But nothing ever had happened, in any war, like what happened on Christmas Eve 1914. Soldiers of both sides began by entertaining the other side with a round of Christmas Carols. The Germans raised Christmas Trees above their embattlements, whatever shreds of trees could be found brought-in from a short distance behind their lines. They decorated them with pieces of food tins and scraps of shiny metal, and in the German fashion, placed lit candles in them. They illuminated their little trees with battle lanterns, as they risked hoisting them into the air above the trenches, the space that could so easily become a deadly horizontal hail of bullets. And they sang “Silent Nacht.” Not just to themselves. But to their enemies. The Brits heard, and listened. In return, they sang, “God Rest Ye Merry Gentlemen.” More songs followed.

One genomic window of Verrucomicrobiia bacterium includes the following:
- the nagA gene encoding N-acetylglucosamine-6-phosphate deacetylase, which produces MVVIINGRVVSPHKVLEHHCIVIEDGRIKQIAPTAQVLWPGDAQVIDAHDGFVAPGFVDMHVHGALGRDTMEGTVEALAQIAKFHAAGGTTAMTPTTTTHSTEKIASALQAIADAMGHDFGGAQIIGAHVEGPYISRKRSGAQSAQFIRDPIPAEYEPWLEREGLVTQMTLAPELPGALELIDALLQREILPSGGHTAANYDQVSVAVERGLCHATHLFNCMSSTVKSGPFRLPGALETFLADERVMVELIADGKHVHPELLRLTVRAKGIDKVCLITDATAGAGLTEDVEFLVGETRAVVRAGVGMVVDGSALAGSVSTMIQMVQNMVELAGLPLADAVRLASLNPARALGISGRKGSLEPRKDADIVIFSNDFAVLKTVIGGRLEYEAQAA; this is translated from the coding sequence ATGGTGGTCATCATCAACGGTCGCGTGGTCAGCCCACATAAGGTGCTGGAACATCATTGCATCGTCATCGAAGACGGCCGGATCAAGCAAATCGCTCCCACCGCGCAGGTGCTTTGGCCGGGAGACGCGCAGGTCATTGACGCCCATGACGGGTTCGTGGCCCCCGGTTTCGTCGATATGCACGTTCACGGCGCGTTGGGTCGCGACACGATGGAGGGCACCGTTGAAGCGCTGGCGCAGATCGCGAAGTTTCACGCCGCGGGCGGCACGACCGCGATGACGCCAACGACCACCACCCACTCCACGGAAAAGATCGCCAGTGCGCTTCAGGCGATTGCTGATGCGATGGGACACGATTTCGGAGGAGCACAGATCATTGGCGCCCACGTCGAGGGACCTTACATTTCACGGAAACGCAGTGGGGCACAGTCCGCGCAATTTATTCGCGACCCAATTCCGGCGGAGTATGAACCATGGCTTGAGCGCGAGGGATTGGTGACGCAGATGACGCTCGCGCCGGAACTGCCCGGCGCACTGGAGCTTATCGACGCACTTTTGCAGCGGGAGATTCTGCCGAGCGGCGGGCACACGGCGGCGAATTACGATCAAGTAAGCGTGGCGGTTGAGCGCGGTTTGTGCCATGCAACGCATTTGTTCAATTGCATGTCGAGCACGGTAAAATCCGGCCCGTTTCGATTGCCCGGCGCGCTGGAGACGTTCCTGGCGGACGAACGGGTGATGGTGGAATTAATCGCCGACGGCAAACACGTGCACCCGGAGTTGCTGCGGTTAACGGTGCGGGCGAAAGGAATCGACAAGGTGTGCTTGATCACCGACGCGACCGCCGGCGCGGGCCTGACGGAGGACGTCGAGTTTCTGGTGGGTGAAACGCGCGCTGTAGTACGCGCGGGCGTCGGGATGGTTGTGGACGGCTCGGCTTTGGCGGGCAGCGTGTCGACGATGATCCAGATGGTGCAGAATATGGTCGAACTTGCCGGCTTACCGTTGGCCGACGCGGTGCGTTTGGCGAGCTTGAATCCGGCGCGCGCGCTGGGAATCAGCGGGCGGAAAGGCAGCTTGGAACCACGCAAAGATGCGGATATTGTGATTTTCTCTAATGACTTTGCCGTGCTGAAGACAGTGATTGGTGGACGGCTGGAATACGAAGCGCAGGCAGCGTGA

Before long, both sides left their trenches. Many soldiers emerged singing. All made their ways through the tangles of barbed wire, until, wearing the uniforms of enemies, they met in the deadly middle ground, the killing zone of “No-Man’s Land.”

Before long, both sides left their trenches. Many soldiers emerged singing. All made their ways through the tangles of barbed wire, until, wearing

the uniforms of enemies, they met in the deadly middle ground, the killing zone of “No-Man’s Land.” There, they exchanged small gifts, soldiers’ gifts of uniform insignia, decks of playing cards, newspapers and magazines. One British soldier traded for the infamous German spiked helmet. Young soldiers. Youthful idealism before an endless war would diminish it into cynical assessment of a “Lost Generation.”